It’s no secret that Solo hasn’t been having a great time at the box office but according to a new report, it looks like the latest Star Wars film will lose more than $50 million over the course of its theatrical run.
The Hollywood Reporter claims that Solo will cost Disney north of $50 million after factoring in the film’s $250 million and similarly expensive marketing. As of its second weekend in theaters, Solo’s domestic haul sits at $148.9 million, with a global total of $264.2 million.
The loss projection comes by way of Wall Street analyst Barton Crockett, though his figures are actually modest compared to some other industry sources that suggest the total loss could end up being over $80 million. The film is expected to peak around $400 million globally, far short of the $1 billion+ totals put up by the previous three Disney-made Star Wars movies.
Interestingly, analyst Doug Creutz of Cowen & Co. places the blame primarily on Solo’s lackluster marketing campaign rather than franchise fatigue, which is sure not to sit well with the vocal minority of Star Wars fans who hated The Last Jedi, called for a boycott, and were quick to take credit for Solo’s box office woes.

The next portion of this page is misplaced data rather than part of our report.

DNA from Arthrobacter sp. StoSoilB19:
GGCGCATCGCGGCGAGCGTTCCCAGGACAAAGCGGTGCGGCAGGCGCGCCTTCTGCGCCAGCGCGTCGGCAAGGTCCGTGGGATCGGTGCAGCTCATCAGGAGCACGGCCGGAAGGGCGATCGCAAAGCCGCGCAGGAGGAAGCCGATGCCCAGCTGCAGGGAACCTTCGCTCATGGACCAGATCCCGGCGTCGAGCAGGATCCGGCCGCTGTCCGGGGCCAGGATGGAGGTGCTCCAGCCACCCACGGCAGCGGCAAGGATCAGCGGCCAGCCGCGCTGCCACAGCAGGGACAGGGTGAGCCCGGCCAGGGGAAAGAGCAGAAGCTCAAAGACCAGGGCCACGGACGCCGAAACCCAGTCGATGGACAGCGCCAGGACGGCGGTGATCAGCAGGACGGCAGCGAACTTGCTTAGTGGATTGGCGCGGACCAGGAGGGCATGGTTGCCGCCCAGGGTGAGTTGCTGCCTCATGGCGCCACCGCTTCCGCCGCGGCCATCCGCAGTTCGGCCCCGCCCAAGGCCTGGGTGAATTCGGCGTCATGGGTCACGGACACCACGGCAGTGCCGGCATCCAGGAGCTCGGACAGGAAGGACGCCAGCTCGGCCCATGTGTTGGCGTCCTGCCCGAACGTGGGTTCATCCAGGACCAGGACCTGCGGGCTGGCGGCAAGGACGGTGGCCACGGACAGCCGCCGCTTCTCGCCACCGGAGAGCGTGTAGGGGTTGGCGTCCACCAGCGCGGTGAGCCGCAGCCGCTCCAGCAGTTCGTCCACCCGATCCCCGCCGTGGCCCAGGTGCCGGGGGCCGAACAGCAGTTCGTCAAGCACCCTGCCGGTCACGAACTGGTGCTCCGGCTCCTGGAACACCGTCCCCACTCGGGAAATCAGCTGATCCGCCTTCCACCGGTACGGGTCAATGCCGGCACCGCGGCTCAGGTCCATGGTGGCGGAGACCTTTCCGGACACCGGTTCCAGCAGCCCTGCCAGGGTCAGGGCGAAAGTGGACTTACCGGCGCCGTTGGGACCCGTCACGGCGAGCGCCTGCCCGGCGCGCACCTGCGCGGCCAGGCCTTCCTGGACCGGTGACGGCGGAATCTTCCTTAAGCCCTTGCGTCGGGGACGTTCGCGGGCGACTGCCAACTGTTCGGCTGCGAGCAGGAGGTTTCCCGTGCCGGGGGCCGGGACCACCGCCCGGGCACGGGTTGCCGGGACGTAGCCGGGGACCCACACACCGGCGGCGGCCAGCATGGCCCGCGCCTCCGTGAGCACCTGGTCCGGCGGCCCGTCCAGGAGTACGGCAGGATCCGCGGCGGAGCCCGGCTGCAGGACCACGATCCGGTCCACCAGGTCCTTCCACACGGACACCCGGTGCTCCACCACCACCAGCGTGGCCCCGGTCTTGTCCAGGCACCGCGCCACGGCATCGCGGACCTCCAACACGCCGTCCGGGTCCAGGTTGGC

Disney, which owns Lucasfilm, is in a strong position to weather losses and isn’t expected to take a write-down for the Solo shortfall. The company already has two of the year’s highest grossing films in Black Panther and Avengers: Infinity War, both of which have grossed well over $1 billion worldwide (Infinity War is projected to become the first summer movie in history to cross $2 billion). Disney’s next film, Pixar’s Incredibles 2, is expected to be one of the biggest films of the summer when it releases on June 15th.
With Star Wars: Episode IX a year and a half away from release, Disney and Lucasfilm now has time to regroup and figure out what went wrong with Solo. For more on the Han Solo origin story, check out all the film’s Easter eggs that you may have missed and the 12 questions raised by the film that didn’t really need to be answered in the first place.
Source: The Hollywood Reporter